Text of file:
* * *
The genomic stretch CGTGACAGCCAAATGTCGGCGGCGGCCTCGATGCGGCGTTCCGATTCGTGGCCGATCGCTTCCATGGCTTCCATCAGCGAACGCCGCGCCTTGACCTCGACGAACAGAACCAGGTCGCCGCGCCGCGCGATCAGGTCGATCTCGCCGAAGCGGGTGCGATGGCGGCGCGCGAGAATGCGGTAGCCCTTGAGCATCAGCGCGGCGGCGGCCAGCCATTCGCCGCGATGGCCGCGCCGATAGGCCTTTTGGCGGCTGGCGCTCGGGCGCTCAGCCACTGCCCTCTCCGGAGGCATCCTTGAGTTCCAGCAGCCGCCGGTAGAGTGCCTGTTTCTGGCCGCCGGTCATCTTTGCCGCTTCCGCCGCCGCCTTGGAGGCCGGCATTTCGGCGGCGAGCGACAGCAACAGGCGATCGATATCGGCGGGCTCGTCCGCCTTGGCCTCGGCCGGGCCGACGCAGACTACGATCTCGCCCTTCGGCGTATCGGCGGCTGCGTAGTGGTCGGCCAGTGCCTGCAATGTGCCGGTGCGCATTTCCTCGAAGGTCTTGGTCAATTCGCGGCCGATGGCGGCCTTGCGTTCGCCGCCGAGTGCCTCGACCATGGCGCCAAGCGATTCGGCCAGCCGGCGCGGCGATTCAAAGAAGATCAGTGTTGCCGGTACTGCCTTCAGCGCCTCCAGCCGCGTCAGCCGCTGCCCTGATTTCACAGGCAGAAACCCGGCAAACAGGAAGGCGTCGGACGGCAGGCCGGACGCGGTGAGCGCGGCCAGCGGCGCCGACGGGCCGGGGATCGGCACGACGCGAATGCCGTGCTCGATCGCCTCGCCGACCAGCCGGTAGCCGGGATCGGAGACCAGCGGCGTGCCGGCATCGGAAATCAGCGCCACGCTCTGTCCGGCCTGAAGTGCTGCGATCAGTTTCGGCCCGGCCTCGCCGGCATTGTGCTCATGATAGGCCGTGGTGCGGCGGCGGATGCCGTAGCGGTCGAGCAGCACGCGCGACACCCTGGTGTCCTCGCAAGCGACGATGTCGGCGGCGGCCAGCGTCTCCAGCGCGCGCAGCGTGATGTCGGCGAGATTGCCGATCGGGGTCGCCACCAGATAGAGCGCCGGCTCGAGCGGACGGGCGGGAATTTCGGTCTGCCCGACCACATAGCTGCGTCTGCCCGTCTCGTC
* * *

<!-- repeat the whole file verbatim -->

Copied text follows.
The genomic stretch CGTGACAGCCAAATGTCGGCGGCGGCCTCGATGCGGCGTTCCGATTCGTGGCCGATCGCTTCCATGGCTTCCATCAGCGAACGCCGCGCCTTGACCTCGACGAACAGAACCAGGTCGCCGCGCCGCGCGATCAGGTCGATCTCGCCGAAGCGGGTGCGATGGCGGCGCGCGAGAATGCGGTAGCCCTTGAGCATCAGCGCGGCGGCGGCCAGCCATTCGCCGCGATGGCCGCGCCGATAGGCCTTTTGGCGGCTGGCGCTCGGGCGCTCAGCCACTGCCCTCTCCGGAGGCATCCTTGAGTTCCAGCAGCCGCCGGTAGAGTGCCTGTTTCTGGCCGCCGGTCATCTTTGCCGCTTCCGCCGCCGCCTTGGAGGCCGGCATTTCGGCGGCGAGCGACAGCAACAGGCGATCGATATCGGCGGGCTCGTCCGCCTTGGCCTCGGCCGGGCCGACGCAGACTACGATCTCGCCCTTCGGCGTATCGGCGGCTGCGTAGTGGTCGGCCAGTGCCTGCAATGTGCCGGTGCGCATTTCCTCGAAGGTCTTGGTCAATTCGCGGCCGATGGCGGCCTTGCGTTCGCCGCCGAGTGCCTCGACCATGGCGCCAAGCGATTCGGCCAGCCGGCGCGGCGATTCAAAGAAGATCAGTGTTGCCGGTACTGCCTTCAGCGCCTCCAGCCGCGTCAGCCGCTGCCCTGATTTCACAGGCAGAAACCCGGCAAACAGGAAGGCGTCGGACGGCAGGCCGGACGCGGTGAGCGCGGCCAGCGGCGCCGACGGGCCGGGGATCGGCACGACGCGAATGCCGTGCTCGATCGCCTCGCCGACCAGCCGGTAGCCGGGATCGGAGACCAGCGGCGTGCCGGCATCGGAAATCAGCGCCACGCTCTGTCCGGCCTGAAGTGCTGCGATCAGTTTCGGCCCGGCCTCGCCGGCATTGTGCTCATGATAGGCCGTGGTGCGGCGGCGGATGCCGTAGCGGTCGAGCAGCACGCGCGACACCCTGGTGTCCTCGCAAGCGACGATGTCGGCGGCGGCCAGCGTCTCCAGCGCGCGCAGCGTGATGTCGGCGAGATTGCCGATCGGGGTCGCCACCAGATAGAGCGCCGGCTCGAGCGGACGGGCGGGAATTTCGGTCTGCCCGACCACATAGCTGCGTCTGCCCGTCTCGTC